They're no good for hiking or driving. They get stuck in things. Women in heels are advised to stay off the grass - and also ice, cobbled streets and posh floors.
And high heels don't tend to be very comfortable. It is almost as though they just weren't designed for walking in.
Originally, they weren't.

"The high heel was worn for centuries throughout the near east as a form of riding footwear," says Elizabeth Semmelhack of the Bata Shoe Museum in Toronto.
Good horsemanship was essential to the fighting styles of the Persia - the historical name for modern-day Iran.
"When the soldier stood up in his stirrups, the heel helped him to secure his stance so that he could shoot his bow and arrow more effectively," says Semmelhack.
At the end of the 16th Century, Persia's Shah Abbas I had the largest cavalry in the world. He was keen to forge links with rulers in Western Europe to help him defeat his great enemy, the Ottoman Empire.

So in 1599, Abbas sent the first Persian diplomatic mission to Europe - it called on the courts of Russia, Norway, Germany and Spain.
A wave of interest in all things Persian passed through Western Europe. Persian style shoes were enthusiastically adopted by aristocrats, who sought to give their appearance a virile, masculine edge that, it suddenly seemed, only heeled shoes could supply.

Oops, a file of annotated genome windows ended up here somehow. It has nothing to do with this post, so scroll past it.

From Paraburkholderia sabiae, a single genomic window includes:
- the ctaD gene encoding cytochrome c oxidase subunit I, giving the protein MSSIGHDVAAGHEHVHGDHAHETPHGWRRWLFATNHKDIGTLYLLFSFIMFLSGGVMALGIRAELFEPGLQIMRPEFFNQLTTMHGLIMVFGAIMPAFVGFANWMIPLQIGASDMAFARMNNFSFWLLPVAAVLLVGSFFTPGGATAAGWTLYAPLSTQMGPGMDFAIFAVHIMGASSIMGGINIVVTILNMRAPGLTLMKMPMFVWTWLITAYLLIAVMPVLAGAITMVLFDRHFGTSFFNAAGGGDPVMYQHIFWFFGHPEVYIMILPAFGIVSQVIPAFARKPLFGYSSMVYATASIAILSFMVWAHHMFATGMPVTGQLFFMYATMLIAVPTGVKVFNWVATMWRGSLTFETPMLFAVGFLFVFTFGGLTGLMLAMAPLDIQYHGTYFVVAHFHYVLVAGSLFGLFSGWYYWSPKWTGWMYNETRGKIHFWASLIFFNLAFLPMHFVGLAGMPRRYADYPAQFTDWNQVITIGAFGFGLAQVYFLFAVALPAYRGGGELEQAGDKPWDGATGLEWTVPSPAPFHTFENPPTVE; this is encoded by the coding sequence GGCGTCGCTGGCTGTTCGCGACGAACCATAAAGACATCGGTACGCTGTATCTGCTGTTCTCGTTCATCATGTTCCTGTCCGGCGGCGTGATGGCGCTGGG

As the wearing of heels filtered into the lower ranks of society, the aristocracy responded by dramatically increasing the height of their shoes - and the high heel was born.
In the muddy, rutted streets of 17th Century Europe, these new shoes had no utility value whatsoever - but that was the point.
"One of the best ways that status can be conveyed is through impracticality," says Semmelhack, adding that the upper classes have always used impractical, uncomfortable and luxurious clothing to announce their privileged status.
"They aren't in the fields working and they don't have to walk far."
When it comes to history's most notable shoe collectors, the Imelda Marcos of his day was arguably Louis XIV of France. For a great king, he was rather diminutively proportioned at only five foot four (1.63m).